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Figure 2. Restaurant B-associated cases by date of meal (top) and diarrhea onset (bottom).

Solid black bars represent 16 confirmed cases with meal date-matched controls. Solid grey bars represent 5 probable cases with meal date-matched controls. The dashed black and grey bars represent 5 confirmed and 4 probable cases, respectively, that were not included in the matched analyses because they had no meal date-matched controls.

doi:10.1371/journal.pone.0016579.g002

Among enrolled case-patients, dates of dining at Restaurant Chain B and dates of diarrhea onset were similar for culture-confirmed and probable cases (Figure 2). The median incubation period was 3 days for both culture-confirmed (range, 1–7 days) and probable (range, 1–5 days) cases. Case-patients ranged in age from 5 to 76 years; 47 percent were female, nine (30%) were hospitalized, and none died.

Of 101 menu items individually evaluated, no items were significantly associated with illness in the absence of adjustment for possible confounders. With adjustment for age and sex, only red salsa was statistically associated with illness, consumed by all 21 case-patients and 24 (77%) controls (adjusted-mOR, 13; 95% CI, 1.3–infinity) (Table 1). No ingredients were significantly associated with illness in the absence of adjustment for possible confounders. With adjustment for age and sex, the only ingredient in Restaurant Chain B dishes associated with illness was raw jalapeño peppers, consumed by all 21 case-patients and 25 (81%) controls (adjusted-mOR, 13; 95% CI: 1.3–infinity) (Table 1). All nine case-patients excluded for lack of meal date-matched controls consumed red salsa and raw jalapeño peppers at the restaurants.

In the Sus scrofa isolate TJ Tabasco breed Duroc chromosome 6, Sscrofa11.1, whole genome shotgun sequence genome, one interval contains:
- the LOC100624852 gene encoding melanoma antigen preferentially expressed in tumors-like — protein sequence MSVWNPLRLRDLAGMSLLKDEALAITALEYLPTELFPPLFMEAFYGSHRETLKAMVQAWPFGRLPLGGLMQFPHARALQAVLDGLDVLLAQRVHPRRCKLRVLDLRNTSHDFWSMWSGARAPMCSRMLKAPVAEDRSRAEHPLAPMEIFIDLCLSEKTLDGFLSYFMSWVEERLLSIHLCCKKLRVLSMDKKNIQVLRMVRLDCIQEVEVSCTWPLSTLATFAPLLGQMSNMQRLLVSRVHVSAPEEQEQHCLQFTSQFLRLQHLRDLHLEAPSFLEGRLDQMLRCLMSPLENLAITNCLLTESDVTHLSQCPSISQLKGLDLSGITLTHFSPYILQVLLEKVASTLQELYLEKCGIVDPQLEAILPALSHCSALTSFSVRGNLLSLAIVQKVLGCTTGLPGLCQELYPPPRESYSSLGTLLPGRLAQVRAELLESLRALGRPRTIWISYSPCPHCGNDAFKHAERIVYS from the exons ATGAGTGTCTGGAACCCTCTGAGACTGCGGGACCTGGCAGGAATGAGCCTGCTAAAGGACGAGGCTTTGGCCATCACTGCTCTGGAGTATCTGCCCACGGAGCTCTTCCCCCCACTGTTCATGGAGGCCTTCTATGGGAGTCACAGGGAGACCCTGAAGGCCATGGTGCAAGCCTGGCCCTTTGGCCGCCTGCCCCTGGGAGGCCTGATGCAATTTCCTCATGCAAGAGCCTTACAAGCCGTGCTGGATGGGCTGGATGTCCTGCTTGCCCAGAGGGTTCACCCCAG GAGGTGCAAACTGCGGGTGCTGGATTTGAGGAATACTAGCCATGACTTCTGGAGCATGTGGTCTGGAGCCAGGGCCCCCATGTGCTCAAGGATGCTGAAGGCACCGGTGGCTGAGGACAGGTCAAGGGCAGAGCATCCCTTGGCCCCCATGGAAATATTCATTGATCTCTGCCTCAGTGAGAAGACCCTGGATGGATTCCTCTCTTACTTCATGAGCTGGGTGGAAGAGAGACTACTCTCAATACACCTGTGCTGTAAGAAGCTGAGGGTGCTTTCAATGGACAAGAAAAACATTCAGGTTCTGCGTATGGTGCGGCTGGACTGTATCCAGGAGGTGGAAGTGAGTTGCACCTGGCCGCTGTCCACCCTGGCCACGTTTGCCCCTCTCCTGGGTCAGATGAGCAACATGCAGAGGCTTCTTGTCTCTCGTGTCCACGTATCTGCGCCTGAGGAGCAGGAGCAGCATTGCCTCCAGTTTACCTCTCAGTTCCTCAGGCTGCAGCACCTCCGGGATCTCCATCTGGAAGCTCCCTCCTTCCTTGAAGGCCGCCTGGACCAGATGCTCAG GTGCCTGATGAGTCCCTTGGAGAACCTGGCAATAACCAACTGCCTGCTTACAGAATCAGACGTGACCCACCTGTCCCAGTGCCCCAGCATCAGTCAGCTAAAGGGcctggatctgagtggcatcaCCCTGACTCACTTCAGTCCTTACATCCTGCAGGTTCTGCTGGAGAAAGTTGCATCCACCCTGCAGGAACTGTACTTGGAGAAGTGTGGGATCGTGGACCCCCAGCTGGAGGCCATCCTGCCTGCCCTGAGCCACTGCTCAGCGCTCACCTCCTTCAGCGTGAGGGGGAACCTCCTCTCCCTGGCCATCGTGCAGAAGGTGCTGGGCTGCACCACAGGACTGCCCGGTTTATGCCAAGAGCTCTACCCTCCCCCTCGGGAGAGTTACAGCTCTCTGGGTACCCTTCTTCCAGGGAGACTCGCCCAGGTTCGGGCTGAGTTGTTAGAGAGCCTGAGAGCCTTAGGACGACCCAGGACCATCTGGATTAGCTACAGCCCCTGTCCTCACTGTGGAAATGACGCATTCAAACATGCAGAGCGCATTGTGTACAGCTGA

Environmental findings

The Restaurant A salsa contained raw Roma or red round tomatoes, raw jalapeño peppers, salt, granulated garlic, and red pepper flakes. During the 4 day period in which case-patients ate at Restaurant A, approximately 25 25-pound (11.3 kg) boxes of tomatoes of various brands were used by the restaurant, whereas only one box of jalapeño peppers was likely used.

The recipe for Restaurant Chain B salsa was similar to Restaurant A's, except that it always used commercially canned tomatoes, not raw tomatoes. Restaurant A and Restaurant Chain B used different brands of salt, granulated garlic, and red pepper flakes. Therefore, the only ingredient that might have been in common between the two salsas was raw jalapeño peppers. The dry spices were purchased in bulk, lasting longer than the observed exposure periods.

The implicated salsas were made in large batches. Individual servings were placed on multiple trays stacked above a single layer of ice in the service lines. The restaurants did not routinely measure the temperature of the salsa on these trays.